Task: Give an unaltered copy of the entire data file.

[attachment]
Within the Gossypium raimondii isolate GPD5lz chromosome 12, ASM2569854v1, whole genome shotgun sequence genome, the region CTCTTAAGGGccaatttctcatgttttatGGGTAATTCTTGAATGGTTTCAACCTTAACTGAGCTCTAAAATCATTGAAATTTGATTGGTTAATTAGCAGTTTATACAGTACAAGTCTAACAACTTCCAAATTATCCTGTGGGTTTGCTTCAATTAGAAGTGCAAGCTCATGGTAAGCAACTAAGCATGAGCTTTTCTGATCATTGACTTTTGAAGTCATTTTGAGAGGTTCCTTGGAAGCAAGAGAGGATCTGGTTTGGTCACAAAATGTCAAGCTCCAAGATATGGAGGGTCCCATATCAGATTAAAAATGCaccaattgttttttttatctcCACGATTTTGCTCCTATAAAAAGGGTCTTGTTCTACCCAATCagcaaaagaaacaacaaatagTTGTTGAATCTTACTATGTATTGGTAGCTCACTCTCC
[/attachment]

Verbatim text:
Within the Gossypium raimondii isolate GPD5lz chromosome 12, ASM2569854v1, whole genome shotgun sequence genome, the region CTCTTAAGGGccaatttctcatgttttatGGGTAATTCTTGAATGGTTTCAACCTTAACTGAGCTCTAAAATCATTGAAATTTGATTGGTTAATTAGCAGTTTATACAGTACAAGTCTAACAACTTCCAAATTATCCTGTGGGTTTGCTTCAATTAGAAGTGCAAGCTCATGGTAAGCAACTAAGCATGAGCTTTTCTGATCATTGACTTTTGAAGTCATTTTGAGAGGTTCCTTGGAAGCAAGAGAGGATCTGGTTTGGTCACAAAATGTCAAGCTCCAAGATATGGAGGGTCCCATATCAGATTAAAAATGCaccaattgttttttttatctcCACGATTTTGCTCCTATAAAAAGGGTCTTGTTCTACCCAATCagcaaaagaaacaacaaatagTTGTTGAATCTTACTATGTATTGGTAGCTCACTCTCC